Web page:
the back. Has history of skin conditions. No lesions found on leg.

Owner found patient with a very filled and swollen leg out of the box in the morning. 5/5 lame on 

effected limb. Vet attended patient and diagnosed ulcerated lymphangitis. Antibiotics and pain relief 

were prescribed. Owner advised to walk patient for 5 minutes twice a day.

I attended patient the day after the veterinary diagnosis. Owner had cleaned and massaged limb, 

removing any dead skin and excess hair. Red light therapy was applied over the entire limb, then 

specific attention given around the periphery of the ulcerated wounds. Treatment time was 15 

minutes in total. 

Blue light therapy was also applied over the ulcers to inhibit bacterial proliferation.

The patient then received 15 minutes of red light therapy and 5 minutes of blue light every day for 5 

days, alongside his veterinary treatment.

Treatment outcome

After 5 sessions of red light therapy, the hair and infected skin started to slough away, revealing 

healthy pink skin underneath. After veterinary inspection, it was declared the horse was healing 

exceptionally well. The lymph was draining through the skin and the oedema had lessened. The 

horse was visibly less lame. 

10 days post diagnosis, horse is now being turned out on hard standing daily and is 2/5 lame, with 

minimal swelling in the affected limb. The skin has healed beautifully and the vet and owner are 

delighted with the outcome.


The limb, although ‘clean’ with good hair regrowth, suffered a set-back with the oedema returning. I 

revisited and increased the length of treatment. Patient is now being ridden to assist in in drainage 

of the limb, which works well. I have also suggested compression bandages on the effected limb at 



Equine lymphangitis is a pervasive and reoccurring condition, for reasons that are still to be fully 

researched. However, this small study, and other peer-reviewed papers confirm the use of red light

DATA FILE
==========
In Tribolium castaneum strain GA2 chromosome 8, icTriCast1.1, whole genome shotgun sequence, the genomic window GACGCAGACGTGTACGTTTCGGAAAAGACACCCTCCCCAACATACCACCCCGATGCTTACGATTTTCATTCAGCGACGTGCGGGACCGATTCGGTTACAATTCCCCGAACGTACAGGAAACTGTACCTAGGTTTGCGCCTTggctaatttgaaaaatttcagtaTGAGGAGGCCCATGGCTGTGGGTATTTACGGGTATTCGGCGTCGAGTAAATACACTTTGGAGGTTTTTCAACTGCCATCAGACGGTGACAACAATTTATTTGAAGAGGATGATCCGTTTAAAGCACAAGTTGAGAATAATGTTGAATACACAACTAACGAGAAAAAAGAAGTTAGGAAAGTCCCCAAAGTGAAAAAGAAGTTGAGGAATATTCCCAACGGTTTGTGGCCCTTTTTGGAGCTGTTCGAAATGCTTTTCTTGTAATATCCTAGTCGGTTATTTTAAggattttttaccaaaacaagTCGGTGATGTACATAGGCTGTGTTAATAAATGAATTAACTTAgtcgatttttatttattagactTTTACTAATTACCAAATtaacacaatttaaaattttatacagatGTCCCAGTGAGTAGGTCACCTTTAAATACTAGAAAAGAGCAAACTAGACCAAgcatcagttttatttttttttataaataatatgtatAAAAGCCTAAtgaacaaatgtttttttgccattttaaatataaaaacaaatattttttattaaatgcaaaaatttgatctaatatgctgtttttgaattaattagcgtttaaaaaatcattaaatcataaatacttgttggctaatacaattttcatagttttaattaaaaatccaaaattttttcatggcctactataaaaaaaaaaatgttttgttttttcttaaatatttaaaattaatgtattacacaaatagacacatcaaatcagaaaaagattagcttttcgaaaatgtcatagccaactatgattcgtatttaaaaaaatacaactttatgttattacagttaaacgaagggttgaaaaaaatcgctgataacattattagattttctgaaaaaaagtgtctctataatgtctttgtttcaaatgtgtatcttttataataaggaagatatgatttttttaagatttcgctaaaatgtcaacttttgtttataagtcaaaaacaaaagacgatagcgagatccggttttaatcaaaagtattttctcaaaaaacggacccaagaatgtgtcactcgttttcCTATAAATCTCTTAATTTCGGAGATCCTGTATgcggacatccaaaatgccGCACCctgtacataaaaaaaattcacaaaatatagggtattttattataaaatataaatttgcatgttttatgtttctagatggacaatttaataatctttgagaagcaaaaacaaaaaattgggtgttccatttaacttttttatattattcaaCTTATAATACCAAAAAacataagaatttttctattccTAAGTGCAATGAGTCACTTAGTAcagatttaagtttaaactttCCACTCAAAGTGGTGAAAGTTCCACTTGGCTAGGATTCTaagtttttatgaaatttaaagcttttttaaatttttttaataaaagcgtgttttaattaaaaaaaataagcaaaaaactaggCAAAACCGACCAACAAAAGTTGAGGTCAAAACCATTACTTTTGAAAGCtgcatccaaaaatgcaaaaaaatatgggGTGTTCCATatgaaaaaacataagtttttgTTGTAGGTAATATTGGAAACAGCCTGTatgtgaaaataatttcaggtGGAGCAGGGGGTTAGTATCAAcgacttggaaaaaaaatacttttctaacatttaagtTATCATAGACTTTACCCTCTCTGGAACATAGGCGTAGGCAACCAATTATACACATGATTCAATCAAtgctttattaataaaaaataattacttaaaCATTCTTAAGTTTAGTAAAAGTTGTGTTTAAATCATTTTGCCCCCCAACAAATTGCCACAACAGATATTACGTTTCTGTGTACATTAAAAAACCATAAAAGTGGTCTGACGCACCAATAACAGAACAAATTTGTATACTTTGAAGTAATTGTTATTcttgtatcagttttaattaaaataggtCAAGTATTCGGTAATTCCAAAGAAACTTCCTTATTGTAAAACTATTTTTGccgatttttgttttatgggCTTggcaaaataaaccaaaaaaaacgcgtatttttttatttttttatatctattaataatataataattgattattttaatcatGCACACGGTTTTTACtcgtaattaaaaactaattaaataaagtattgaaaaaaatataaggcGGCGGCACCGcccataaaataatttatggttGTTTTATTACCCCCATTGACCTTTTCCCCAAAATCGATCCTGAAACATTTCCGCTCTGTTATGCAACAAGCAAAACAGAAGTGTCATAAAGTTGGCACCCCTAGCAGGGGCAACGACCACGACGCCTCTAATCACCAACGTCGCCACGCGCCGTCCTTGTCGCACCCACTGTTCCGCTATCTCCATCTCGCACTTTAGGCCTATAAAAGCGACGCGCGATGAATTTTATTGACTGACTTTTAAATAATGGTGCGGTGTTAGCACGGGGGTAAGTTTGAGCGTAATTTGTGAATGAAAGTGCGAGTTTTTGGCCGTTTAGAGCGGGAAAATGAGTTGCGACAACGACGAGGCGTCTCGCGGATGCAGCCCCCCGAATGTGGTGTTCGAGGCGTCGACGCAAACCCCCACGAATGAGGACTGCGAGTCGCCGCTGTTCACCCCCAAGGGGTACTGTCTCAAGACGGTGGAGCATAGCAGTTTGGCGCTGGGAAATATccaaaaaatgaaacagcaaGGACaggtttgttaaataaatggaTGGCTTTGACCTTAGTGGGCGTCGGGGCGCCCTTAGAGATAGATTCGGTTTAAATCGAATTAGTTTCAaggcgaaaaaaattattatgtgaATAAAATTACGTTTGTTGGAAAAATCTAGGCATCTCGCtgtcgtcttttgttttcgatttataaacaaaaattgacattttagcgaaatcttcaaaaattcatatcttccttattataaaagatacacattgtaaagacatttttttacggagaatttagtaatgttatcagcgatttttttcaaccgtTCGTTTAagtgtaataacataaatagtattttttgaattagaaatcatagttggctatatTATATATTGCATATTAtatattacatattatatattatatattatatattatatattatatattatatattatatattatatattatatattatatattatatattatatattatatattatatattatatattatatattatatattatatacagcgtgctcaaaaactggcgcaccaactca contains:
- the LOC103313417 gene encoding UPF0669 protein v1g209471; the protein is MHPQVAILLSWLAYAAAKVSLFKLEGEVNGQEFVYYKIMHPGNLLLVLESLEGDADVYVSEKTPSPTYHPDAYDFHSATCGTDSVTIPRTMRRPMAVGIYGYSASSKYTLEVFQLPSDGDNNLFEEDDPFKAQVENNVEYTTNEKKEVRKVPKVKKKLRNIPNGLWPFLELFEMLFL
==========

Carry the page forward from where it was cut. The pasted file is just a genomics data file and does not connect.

therapy to assist in the healing of all skin conditions.  

I have experienced excellent result using this modality for this condition. The treated skin 

regenerated far faster than untreated skin I’ve witnessed previously and the vet was impressed with 

how quickly the infected skin sloughed away and healthy skin showed underneath. Upon treatment 

conclusion, there was new hair growth coming through the worst affected areas.

Most importantly in treating lymphangitis, the red light therapy increases the viscosity of the lymph, 

making it easier to flow through the lymph vessels, assisting in the clearance of oedema and 

ultimately recovery from the condition.

I would like to see more research specifically on the condition and how the red light effects the skin 

at a cellular level.  I would have also liked to compare several cases alongside one another to test 

different treatment times and longevities.

I will be recommending and using this modality in the future for any cases of lymphangitis or 

cellulitis in equine limbs.  

Reference list

1. Sellnow. L, (2000), ‘Lymphangitis in horses,, Feb 2016

2. Reuben J. Rose DVSc PhD DipVet An FRCVS MACVSc, David R. Hodgson BVSc PhD 

FACSM (1999), Manual of Equine Practice, 2nd Edition, Saunders Books, UK